Although Babylon has a rich past, it has not been able to engage in that legacy in a way that makes it seem good right now because it lacks an economic strategy.

If there was an economic vision among the top decision makers in the country, in general; And the decision makers in the local governments in the ancient provinces, including Babylon in particular; Iraq would occupy an important position that exceeds that of the UAE, Dubai and many countries of the world, and become in the ranks of developed countries.

Because Iraq has a rich history and is the birthplace of the Sumerian, Akkadian, Babylonian, Assyrian, and other civilizations, including those that invented cuneiform writing and law before Ur-Nammu and Hammurabi. Additionally, Iraq has a large number of archaeological and religious sites, including those in Babylon, Dhi Qar, Erbil, Baghdad, Mosul, and other cities. These sites are examples of hard power that can be displayed to the outside world as well as soft power, which can be applied to foreign policy in a way that supports domestic politics and the country’s economy.

Due to the shrines of imams like Imam Ali, Imam Hussein, Imam Muhammad al-Jawad, Imam Ali al-Hadi, and Imam al-Hasan al-Askari, peace be upon them, as well as the graves of numerous saints and upright people of various denominations and families, Iraq is currently regarded as the most receptive Shiite in the world.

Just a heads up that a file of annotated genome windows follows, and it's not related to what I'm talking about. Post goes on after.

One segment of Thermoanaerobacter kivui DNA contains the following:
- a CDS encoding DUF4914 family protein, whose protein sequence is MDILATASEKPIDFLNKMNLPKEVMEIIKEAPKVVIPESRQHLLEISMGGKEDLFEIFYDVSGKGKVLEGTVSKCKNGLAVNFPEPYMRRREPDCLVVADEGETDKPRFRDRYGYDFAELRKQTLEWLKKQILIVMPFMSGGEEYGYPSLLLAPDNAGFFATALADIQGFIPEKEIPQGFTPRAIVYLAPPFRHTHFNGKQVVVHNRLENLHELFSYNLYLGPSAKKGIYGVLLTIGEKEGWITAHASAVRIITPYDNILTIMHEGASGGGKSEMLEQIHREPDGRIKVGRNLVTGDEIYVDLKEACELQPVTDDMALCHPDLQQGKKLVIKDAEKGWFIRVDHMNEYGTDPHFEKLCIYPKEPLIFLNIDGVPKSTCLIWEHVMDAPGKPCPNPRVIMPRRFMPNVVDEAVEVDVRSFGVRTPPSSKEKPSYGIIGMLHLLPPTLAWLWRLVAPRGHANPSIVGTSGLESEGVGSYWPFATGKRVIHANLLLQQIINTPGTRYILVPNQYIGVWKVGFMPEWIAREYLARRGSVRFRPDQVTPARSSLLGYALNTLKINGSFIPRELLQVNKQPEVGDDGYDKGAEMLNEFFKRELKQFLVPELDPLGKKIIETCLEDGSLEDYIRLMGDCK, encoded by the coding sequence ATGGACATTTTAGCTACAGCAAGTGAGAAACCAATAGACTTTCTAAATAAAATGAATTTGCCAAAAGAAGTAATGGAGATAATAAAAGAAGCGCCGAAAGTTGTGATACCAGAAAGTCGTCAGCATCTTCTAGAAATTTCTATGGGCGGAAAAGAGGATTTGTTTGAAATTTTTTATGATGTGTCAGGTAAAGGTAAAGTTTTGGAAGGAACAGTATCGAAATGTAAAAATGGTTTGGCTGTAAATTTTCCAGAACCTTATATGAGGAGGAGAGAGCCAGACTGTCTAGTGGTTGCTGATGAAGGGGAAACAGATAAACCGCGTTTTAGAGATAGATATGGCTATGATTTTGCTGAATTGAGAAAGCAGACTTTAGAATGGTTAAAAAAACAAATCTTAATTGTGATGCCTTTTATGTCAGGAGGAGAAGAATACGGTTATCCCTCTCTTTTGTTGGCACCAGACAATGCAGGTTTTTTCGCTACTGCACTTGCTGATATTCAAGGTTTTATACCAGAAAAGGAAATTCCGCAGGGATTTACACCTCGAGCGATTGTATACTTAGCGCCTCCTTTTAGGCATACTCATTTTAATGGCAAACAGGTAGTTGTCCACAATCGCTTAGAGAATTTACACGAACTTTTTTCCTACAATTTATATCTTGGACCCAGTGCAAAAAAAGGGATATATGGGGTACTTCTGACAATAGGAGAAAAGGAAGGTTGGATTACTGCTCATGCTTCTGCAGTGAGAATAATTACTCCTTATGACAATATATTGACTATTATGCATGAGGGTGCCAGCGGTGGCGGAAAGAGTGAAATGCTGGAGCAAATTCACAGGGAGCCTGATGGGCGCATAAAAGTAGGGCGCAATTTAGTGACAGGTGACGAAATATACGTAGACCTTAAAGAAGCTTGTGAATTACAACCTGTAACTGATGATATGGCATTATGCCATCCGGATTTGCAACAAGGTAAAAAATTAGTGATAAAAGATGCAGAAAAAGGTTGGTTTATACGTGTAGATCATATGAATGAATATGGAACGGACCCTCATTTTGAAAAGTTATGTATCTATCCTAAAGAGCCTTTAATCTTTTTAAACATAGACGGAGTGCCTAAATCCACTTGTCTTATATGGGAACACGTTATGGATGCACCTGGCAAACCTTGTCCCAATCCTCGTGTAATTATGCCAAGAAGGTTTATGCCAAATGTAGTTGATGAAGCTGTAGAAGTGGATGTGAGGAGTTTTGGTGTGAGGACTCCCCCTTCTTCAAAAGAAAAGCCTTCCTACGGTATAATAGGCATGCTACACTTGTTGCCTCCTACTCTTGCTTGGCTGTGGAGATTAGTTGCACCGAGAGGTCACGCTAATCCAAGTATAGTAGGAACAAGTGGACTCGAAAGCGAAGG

Iraq’s situation will be quite different from where it is today if more consideration is given to the antiquities and cultural legacy it has, as well as investments made in modern infrastructure and the creation of an inviting investment environment using its mineral resources.

Creating a favorable investment atmosphere and providing cutting-edge infrastructure leads to two outcomes:

The first is the increased demand for the goods and services provided by the Iraqi economy as a result of the many sorts of visitors (archaeological, religious, and leisure) who visit Iraq.

Second, the influx of capital and businesspeople into Iraq, which translates into increased employment possibilities and an expansion of the economy’s supply of products and services.

Both outcomes will result in a more diverse economy, a better public budget, a better commodities balance of products and services, and a decrease in unemployment and poverty.


Having an economic vision and putting it into practice implies advancing the economy, and vice versa. To reflect favorably on its current situation, Iraq urgently needs to develop an economic strategy that prioritizes its illustrious past and comports itself in a way that is compatible with its standing as a civilized nation across the world. Iraq will have learned from its mistake and used its past to shape it’s present and future.



Disclaimer. The views and opinions expressed in this analysis are those of the authors and do not necessarily reflect the official policy or position of MEPEI. Any content provided by our authors is of their opinion and is not intended to malign any religion, ethnic group, club, organization, company, individual, or anyone or anything.


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About the author:

Nawar Al-Saadi

He is an Iraqi economist and university professor. He received his PhD. in International Economics from the University of Bucharest - Romania. He is renowned for his book “Globalization of Free Economy,” published in 2019 and distributed in bookstores throughout Europe, Asia, and North America. In the book, he puts forward a number of current theories for the development of the global economy. He has published numerous research papers as well, disseminated in a number of European university research centres and in multiple international academic journals. His academic body of work thus far has earned him a distinguished position among Romania’s academic circles.